August 23, 2017

Contemporary Art: Jonathan Cummins at Patrick Street, Derry-Londonderry

The Turner Prize is not the only contemporary art exhibition on in Derry-Londonderry at the moment. Void is an artist-led contemporary art space housing two gallery spaces and six studios. It shows established international and Irish artists. It is also cooperating with other spaces around the city to facilitate exhibitions for the Year of Culture.

When I visited the city Void was collaborating to show When I leave these landings, by Jonathan Cummins on Patrick Street. This project has evolved from the artist’s participation in the National College of Art and Design prison art programme and is a presentation in one room of long-form video monologues by political prisoners and their families.

These interviews are shown on large screens placed on the floor at different angles. Viewers wander between the screens, picking up headphones to watch each film. Only a few people can listen at any time. The camera in all the films focuses on one person, who speaks of their experiences and thoughts. The content could have been part of a TV documentary on The Troubles, but then they would have been cut down and edited, seen through the eyes of the production company. Cummins allows each prisoner to speak at length, the nuance and repetition remaining as they talk and we listen.

The first video interviews prisoners whilst they were still in Portlaoise prison. These were people who were against the 1998 Good Friday Agreement which aimed to bring peace to Northern Ireland. A later video interviews them when they have been released from jail, whilst a third speaks to their relatives who had to endure years without them.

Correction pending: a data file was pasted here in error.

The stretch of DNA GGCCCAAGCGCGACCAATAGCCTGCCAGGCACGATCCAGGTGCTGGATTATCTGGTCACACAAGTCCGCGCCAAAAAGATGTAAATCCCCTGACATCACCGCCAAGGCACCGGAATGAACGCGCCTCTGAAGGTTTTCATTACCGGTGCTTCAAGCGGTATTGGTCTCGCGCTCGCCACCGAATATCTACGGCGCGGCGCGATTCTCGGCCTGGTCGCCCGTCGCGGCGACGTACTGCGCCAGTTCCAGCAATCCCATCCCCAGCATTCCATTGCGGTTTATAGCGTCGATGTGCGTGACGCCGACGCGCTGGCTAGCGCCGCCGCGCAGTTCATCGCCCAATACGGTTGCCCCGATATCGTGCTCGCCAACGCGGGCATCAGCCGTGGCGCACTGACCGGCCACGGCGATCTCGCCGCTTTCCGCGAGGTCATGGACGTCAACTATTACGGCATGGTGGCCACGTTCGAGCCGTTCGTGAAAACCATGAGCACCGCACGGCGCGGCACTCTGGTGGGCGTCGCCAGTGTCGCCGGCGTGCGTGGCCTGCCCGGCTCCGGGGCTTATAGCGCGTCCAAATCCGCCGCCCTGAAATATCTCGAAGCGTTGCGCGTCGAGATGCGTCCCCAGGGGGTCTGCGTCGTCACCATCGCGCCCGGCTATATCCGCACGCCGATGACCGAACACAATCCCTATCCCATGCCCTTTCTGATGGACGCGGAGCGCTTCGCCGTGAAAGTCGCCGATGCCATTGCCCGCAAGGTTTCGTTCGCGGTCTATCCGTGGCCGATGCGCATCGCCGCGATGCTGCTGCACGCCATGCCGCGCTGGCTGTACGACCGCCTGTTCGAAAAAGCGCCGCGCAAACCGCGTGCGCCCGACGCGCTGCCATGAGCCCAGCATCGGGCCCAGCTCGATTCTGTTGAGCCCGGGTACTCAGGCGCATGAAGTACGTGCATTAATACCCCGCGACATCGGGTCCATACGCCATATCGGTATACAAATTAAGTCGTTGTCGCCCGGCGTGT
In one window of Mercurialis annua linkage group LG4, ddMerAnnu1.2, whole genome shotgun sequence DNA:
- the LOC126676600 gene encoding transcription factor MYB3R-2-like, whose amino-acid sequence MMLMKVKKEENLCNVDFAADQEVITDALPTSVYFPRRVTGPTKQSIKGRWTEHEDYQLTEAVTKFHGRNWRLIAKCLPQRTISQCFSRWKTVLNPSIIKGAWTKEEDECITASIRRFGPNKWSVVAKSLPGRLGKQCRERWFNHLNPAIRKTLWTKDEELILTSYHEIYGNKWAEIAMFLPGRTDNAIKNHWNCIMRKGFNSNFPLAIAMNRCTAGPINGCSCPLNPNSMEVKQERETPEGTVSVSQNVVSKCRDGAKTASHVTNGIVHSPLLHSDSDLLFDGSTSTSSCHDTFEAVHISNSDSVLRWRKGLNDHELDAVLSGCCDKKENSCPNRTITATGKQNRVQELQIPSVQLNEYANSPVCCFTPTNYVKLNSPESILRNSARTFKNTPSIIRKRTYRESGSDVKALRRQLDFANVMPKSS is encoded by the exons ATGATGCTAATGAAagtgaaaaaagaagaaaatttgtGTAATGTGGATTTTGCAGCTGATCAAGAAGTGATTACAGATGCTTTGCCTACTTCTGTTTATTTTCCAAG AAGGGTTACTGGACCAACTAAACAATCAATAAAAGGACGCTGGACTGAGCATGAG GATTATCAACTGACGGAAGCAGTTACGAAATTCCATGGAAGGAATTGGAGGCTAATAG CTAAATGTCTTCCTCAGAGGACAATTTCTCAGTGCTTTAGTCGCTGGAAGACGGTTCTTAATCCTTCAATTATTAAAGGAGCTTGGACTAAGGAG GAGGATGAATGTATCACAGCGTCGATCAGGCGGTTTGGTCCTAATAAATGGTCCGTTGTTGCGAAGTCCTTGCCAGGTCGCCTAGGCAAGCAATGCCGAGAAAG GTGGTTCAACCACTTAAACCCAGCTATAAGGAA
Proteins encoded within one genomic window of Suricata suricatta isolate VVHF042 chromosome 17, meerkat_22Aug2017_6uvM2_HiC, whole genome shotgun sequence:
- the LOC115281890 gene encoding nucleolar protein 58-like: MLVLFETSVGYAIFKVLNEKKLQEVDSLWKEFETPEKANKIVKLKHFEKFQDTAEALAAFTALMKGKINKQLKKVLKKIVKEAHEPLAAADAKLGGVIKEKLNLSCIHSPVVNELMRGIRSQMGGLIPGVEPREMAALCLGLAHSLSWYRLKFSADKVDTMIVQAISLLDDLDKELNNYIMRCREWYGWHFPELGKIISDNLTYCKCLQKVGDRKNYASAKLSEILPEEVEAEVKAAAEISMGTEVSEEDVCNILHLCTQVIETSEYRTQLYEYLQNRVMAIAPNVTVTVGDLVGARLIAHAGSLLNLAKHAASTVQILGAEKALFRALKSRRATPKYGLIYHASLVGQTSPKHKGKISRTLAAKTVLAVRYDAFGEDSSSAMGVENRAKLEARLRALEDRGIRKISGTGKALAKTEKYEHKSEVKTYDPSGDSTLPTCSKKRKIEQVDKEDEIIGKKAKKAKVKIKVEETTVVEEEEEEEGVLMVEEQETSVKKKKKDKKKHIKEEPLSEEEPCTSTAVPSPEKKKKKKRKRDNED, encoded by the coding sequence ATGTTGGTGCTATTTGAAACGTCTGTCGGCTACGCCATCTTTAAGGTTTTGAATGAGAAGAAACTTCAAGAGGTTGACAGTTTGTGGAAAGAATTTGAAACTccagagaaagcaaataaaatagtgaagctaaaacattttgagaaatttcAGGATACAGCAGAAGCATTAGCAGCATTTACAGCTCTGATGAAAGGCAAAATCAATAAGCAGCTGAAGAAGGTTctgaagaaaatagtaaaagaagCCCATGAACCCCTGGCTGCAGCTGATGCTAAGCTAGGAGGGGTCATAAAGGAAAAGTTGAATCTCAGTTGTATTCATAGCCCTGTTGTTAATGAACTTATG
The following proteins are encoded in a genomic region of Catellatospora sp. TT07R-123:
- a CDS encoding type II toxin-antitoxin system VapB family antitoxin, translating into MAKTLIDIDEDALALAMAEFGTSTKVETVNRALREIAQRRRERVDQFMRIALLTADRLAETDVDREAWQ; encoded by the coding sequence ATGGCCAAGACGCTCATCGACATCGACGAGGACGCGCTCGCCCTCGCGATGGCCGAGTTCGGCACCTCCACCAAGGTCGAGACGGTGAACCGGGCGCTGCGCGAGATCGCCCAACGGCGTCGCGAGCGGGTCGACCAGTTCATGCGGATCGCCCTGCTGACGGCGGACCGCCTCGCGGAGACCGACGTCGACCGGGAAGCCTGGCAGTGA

To sit and watch all of the videos would take over five hours. Presumably Cummins does not envisage that many people will make that commitment. But the way that the works are laid out allows you to glance at the other screens, experiencing something of the I wonder what they’re talking about now that the families and prisoners must have felt during the incarcerations. Visitors might only dip in and out of the long monologues, but even snippets of the piece shows the lives of people who were committed to something they believed in and for which they were willing to sacrifice large parts of their lives. The viewer is forced to consider the cost to other people of ideological positions, whilst the artist’s return to the same people over a period of years gives a strong sense of the long-term price they have paid for their beliefs.

Previously shown in Paris, Marseille and Dublin it is a piece that has extra resonance when viewed in Derry/Londonderry, having a strong relevance to the city’s violent past. Cummins has produced something for Derry’s Year of Culture that is worth visiting.

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